Feeds

Bear and Monkey smack Apple with patent suit

Emphasis on UI

High performance access to file storage

Apple has been slapped with another patent infringement lawsuit - but the suit says more about the festering sore that is the US patent system than it does about the individual patents involved.

The lawsuit was filed by Austin, Texas inventor Eric Gould Bear, President and CEO of interface design firm MonkeyMedia. The core of his infringement claim is that his patents cover a user-interface concept that he calls "Seamless Contraction" - essentially a set of techniques to narrow the display of information to that which is most "salient", to use his term, to the user's needs.

What Gould Bear refers to as "Non-Salience Deemphasis" a more casual observer might call summarization or emphasis.

The three patents referred to in Gould's lawsuit are USPTO 6,177,938, 6,219,052 and 6,335,730. Each are subtle varients of a set of five patents - add 5,623,588 and 6,215,491 to complete the set.

Each of the five are entitled "Computer User Interface with Non-Salience Deemphasis" (although number 6,335,730 spells that last word "De-Emphasis"). Each also lists Eric Gould as the inventor, although the assignee - owner - of the the original patent is New York University (1997); the follow-on, Eric Gould (2001); and the most-recent three, MonkeyMedia (2001, 2001, and 2002).

Gould Bear's suit calls out three Apple infringements. First is Mac OS X's little-used Summary Service, which - as its name might suggest - allows you to summarize text blocks, with a slider allowing for a greater or lesser degree of summarization. Second is the ability of Apple's Safari browser to offer a variable summarization of articles listed in its RSS reader.

These features, according to the suit, violate claims of patents 6,177,938 and 6,219,052 that refer to UI controls which control the "shrinking of the display" of some objects in order to emphasize other objects. In the body of the two patents, text is included among examples of objects that can be "modified" or "abstracted" to display only the "salient segments".

The third allegedly infringing Apple offering is the combination of Mac OS X's Front Row and DVD Player apps, which the lawsuit claims infringe upon patent 6,335,730's essentially identical description of less-important objects being shrunken and more important objects being emphasized which Front Row does, to some degree.

"We can sit by and watch Apple continue to use our patented inventions without paying, or we can do something about it," Gould Bear said in a press release announcing the lawsuit. "Synergy between inventors and manufacturers is healthy, and we love that Apple believes in our technology. We simply prefer open communications and fair compensation."

Gould Bear's sentiments are remarkably similar to those of Apple CEO Steve Jobs. "We can sit by and watch competitors steal our patented inventions, or we can do something about it. We’ve decided to do something about it," Jobs commented when launching Apple's suit against HTC. "We think competition is healthy, but competitors should create their own original technology, not steal ours."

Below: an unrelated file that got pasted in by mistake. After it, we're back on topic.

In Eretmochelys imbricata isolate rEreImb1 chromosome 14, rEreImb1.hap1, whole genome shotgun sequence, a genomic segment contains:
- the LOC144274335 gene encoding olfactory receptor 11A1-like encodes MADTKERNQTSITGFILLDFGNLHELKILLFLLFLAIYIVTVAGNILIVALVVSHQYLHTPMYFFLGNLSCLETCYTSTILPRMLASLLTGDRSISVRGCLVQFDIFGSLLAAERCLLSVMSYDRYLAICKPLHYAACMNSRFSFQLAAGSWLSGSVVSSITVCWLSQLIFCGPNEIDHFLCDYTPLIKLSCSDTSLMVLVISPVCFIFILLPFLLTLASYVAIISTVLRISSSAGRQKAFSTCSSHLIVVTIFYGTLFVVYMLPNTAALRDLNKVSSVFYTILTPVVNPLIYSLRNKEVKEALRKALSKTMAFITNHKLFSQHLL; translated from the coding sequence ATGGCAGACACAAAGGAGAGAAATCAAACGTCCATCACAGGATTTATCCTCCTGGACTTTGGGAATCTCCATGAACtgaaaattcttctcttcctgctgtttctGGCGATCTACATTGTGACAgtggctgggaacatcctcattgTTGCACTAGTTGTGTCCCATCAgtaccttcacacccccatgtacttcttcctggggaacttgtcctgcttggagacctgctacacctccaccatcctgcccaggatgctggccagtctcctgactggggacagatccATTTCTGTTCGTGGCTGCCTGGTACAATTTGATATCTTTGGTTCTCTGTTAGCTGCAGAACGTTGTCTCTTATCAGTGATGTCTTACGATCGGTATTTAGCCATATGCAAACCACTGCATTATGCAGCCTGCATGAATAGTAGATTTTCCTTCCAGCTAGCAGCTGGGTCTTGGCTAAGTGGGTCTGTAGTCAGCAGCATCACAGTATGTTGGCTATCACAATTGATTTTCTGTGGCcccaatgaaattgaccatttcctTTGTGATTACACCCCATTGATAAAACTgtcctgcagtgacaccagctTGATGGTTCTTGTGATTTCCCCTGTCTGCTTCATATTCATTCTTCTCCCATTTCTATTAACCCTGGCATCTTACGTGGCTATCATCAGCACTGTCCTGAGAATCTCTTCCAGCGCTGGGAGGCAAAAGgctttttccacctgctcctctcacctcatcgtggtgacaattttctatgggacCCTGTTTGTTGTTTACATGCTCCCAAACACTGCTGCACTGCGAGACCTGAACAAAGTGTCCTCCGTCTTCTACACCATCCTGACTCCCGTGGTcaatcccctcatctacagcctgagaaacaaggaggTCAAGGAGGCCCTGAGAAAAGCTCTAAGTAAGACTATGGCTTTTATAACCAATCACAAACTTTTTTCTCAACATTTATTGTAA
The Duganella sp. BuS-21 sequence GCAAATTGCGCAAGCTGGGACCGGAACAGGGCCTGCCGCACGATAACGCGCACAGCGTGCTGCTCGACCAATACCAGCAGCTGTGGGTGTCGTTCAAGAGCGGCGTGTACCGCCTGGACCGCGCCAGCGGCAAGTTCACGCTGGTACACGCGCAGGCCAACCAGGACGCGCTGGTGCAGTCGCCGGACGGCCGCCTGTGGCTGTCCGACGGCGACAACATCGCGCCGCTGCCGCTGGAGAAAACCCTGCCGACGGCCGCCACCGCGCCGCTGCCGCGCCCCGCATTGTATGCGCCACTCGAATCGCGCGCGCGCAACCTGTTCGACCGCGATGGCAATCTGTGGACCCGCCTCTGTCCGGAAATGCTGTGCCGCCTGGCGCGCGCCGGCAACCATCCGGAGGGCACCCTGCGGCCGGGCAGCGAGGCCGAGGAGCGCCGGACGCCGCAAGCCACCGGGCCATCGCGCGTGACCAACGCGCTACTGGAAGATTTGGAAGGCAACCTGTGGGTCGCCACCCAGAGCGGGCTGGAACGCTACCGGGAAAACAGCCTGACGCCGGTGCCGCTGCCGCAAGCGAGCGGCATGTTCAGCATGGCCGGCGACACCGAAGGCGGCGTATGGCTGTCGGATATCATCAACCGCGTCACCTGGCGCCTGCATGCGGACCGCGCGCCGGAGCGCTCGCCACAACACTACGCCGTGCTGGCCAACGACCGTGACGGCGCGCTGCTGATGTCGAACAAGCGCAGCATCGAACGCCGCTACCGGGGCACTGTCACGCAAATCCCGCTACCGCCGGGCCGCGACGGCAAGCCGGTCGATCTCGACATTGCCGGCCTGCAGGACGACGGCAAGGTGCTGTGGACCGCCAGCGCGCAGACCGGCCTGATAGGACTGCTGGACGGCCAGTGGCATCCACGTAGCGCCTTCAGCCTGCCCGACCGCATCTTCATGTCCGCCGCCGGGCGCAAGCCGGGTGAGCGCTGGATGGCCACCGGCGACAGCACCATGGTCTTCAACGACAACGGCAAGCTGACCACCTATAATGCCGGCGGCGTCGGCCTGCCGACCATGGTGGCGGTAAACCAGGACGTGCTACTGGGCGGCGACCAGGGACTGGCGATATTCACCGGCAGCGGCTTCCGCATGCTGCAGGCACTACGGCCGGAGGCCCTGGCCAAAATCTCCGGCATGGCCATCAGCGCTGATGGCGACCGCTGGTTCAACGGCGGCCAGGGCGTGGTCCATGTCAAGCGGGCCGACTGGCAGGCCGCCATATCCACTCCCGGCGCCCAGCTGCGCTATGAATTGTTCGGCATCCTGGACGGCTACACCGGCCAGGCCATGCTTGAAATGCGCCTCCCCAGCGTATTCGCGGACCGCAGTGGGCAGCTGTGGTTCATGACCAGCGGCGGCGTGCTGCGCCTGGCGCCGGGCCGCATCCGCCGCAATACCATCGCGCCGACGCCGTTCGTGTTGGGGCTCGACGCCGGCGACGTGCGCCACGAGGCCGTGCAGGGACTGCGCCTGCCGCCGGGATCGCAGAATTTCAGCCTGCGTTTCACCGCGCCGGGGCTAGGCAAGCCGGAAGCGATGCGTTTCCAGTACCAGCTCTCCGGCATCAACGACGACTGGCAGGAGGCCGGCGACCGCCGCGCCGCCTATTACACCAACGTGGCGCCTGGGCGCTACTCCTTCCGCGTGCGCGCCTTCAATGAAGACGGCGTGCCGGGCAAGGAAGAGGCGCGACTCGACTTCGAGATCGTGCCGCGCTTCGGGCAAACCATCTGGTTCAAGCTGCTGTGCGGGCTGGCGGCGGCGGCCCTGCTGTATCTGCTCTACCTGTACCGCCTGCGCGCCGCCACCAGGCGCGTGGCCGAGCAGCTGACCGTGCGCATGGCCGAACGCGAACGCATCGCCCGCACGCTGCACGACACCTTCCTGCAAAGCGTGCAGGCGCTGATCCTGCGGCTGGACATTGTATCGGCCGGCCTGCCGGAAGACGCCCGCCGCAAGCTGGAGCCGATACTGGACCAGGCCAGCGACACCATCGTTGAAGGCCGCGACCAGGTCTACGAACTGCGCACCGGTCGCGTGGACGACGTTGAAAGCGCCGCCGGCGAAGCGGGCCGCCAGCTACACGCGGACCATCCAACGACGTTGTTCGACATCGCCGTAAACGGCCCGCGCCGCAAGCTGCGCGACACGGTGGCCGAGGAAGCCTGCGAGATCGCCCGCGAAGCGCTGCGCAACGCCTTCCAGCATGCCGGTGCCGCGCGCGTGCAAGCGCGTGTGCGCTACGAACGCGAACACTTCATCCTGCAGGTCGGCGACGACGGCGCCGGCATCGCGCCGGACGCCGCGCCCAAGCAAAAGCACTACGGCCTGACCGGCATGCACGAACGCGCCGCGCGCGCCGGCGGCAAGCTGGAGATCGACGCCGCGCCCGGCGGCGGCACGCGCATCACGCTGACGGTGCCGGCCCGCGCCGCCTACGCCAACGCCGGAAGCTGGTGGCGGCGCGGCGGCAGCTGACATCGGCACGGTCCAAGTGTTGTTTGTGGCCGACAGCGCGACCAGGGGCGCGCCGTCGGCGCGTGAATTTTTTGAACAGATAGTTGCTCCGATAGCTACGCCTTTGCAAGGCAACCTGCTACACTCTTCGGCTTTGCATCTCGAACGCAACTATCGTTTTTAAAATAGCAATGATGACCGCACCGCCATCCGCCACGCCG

What's really important here are neither the intricacies of patent language nor a plaintiff's near-parodistic gauntlet-throwing, but instead the increasingly obvious fact that patents are being granted for the wrong reasons, allowed to become far too sweeping, and - perhaps - being approved by USPTO staffers not sufficiently familiar with the technologies and concepts involved.

Although your humble Reg reporter would never claim to be well-steeped in the abstruse complexities of patent law, it does seem that patenting summarization and emphasis in UI design may not fully be in harmony with the US Constitution's stated reason for patents: "To promote the Progress of Science and useful Arts." ®

High performance access to file storage

More from The Register

next story
MtGox chief Karpelès refuses to come to US for g-men's grilling
Bitcoin baron says he needs another lawyer for FinCEN chat
Sorry London, Europe's top tech city is Munich
New 'Atlas of ICT Activity' finds innovation isn't happening at Silicon Roundabout
Dropbox defends fantastically badly timed Condoleezza Rice appointment
'Nothing is going to change with Dr. Rice's appointment,' file sharer promises
Audio fans, prepare yourself for the Second Coming ... of Blu-ray
High Fidelity Pure Audio – is this what your ears have been waiting for?
Did a date calculation bug just cost hard-up Co-op Bank £110m?
And just when Brit banking org needs £400m to stay afloat
Zucker punched: Google gobbles Facebook-wooed Titan Aerospace
Up, up and away in my beautiful balloon flying broadband-bot
Apple DOMINATES the Valley, rakes in more profit than Google, HP, Intel, Cisco COMBINED
Cook & Co. also pay more taxes than those four worthies PLUS eBay and Oracle
It may be ILLEGAL to run Heartbleed health checks – IT lawyer
Do the right thing, earn up to 10 years in clink
prev story

Whitepapers

Securing web applications made simple and scalable
In this whitepaper learn how automated security testing can provide a simple and scalable way to protect your web applications.
Five 3D headsets to be won!
We were so impressed by the Durovis Dive headset we’ve asked the company to give some away to Reg readers.
HP ArcSight ESM solution helps Finansbank
Based on their experience using HP ArcSight Enterprise Security Manager for IT security operations, Finansbank moved to HP ArcSight ESM for fraud management.
The benefits of software based PBX
Why you should break free from your proprietary PBX and how to leverage your existing server hardware.
Mobile application security study
Download this report to see the alarming realities regarding the sheer number of applications vulnerable to attack, as well as the most common and easily addressable vulnerability errors.